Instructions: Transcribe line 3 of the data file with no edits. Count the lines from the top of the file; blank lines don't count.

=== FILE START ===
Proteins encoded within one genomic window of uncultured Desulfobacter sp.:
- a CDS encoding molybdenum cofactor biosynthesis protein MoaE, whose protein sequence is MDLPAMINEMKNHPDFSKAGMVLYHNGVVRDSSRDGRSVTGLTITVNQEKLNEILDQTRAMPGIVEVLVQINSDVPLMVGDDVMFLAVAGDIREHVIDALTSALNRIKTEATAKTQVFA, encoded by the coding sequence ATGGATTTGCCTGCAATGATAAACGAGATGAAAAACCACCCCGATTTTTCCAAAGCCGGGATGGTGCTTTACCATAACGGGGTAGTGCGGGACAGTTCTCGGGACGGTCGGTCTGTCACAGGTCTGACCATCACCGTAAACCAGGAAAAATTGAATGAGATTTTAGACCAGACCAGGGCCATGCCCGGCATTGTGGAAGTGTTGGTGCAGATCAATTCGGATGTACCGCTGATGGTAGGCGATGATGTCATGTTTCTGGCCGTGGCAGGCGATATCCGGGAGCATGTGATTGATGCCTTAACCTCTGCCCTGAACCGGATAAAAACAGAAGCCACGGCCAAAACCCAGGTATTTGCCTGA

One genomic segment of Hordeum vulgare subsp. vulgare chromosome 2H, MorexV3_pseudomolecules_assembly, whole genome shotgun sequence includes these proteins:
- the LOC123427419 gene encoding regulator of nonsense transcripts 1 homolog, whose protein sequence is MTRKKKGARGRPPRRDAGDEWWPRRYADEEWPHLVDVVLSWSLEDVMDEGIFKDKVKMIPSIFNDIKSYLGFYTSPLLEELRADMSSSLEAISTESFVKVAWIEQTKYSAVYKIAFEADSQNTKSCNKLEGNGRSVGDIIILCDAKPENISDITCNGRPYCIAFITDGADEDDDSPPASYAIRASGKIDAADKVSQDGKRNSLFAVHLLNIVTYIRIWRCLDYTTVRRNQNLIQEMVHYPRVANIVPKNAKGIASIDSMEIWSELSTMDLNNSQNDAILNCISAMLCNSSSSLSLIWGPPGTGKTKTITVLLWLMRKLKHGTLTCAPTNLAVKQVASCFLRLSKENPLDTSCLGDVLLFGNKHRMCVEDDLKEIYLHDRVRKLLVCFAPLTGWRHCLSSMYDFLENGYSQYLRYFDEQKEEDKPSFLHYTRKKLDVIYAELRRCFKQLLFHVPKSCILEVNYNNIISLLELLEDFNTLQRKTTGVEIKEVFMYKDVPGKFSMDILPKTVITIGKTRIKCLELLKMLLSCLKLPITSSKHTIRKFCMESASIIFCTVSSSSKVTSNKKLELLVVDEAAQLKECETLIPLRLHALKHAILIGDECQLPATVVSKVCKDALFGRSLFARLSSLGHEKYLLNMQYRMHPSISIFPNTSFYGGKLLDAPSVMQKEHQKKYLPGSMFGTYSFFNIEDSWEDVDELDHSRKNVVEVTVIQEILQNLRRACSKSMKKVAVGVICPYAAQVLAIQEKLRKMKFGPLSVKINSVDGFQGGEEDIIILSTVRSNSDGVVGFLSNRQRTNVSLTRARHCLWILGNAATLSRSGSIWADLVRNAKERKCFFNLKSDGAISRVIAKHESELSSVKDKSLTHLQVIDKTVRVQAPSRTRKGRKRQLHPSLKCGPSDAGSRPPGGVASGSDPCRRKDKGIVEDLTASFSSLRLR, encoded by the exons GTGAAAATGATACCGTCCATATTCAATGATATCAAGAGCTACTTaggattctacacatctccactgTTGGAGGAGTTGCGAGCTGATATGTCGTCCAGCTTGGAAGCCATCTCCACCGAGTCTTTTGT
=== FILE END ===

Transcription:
One genomic segment of Hordeum vulgare subsp. vulgare chromosome 2H, MorexV3_pseudomolecules_assembly, whole genome shotgun sequence includes these proteins: